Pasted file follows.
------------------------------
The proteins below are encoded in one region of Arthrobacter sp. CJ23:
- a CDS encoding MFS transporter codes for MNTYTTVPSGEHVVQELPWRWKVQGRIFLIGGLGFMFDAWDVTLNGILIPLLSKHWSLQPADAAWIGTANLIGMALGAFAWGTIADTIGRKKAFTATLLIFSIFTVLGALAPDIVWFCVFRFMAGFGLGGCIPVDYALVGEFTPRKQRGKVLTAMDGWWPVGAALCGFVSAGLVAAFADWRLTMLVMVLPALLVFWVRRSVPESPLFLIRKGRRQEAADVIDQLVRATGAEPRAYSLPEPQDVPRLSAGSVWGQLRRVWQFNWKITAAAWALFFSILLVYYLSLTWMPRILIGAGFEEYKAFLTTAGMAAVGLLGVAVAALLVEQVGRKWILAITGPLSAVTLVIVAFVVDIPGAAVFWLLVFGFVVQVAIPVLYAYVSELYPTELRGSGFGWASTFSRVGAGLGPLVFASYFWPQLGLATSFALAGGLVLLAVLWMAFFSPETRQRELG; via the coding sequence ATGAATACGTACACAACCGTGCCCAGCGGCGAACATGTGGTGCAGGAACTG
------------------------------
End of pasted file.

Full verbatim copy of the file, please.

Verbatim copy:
The proteins below are encoded in one region of Arthrobacter sp. CJ23:
- a CDS encoding MFS transporter codes for MNTYTTVPSGEHVVQELPWRWKVQGRIFLIGGLGFMFDAWDVTLNGILIPLLSKHWSLQPADAAWIGTANLIGMALGAFAWGTIADTIGRKKAFTATLLIFSIFTVLGALAPDIVWFCVFRFMAGFGLGGCIPVDYALVGEFTPRKQRGKVLTAMDGWWPVGAALCGFVSAGLVAAFADWRLTMLVMVLPALLVFWVRRSVPESPLFLIRKGRRQEAADVIDQLVRATGAEPRAYSLPEPQDVPRLSAGSVWGQLRRVWQFNWKITAAAWALFFSILLVYYLSLTWMPRILIGAGFEEYKAFLTTAGMAAVGLLGVAVAALLVEQVGRKWILAITGPLSAVTLVIVAFVVDIPGAAVFWLLVFGFVVQVAIPVLYAYVSELYPTELRGSGFGWASTFSRVGAGLGPLVFASYFWPQLGLATSFALAGGLVLLAVLWMAFFSPETRQRELG; via the coding sequence ATGAATACGTACACAACCGTGCCCAGCGGCGAACATGTGGTGCAGGAACTG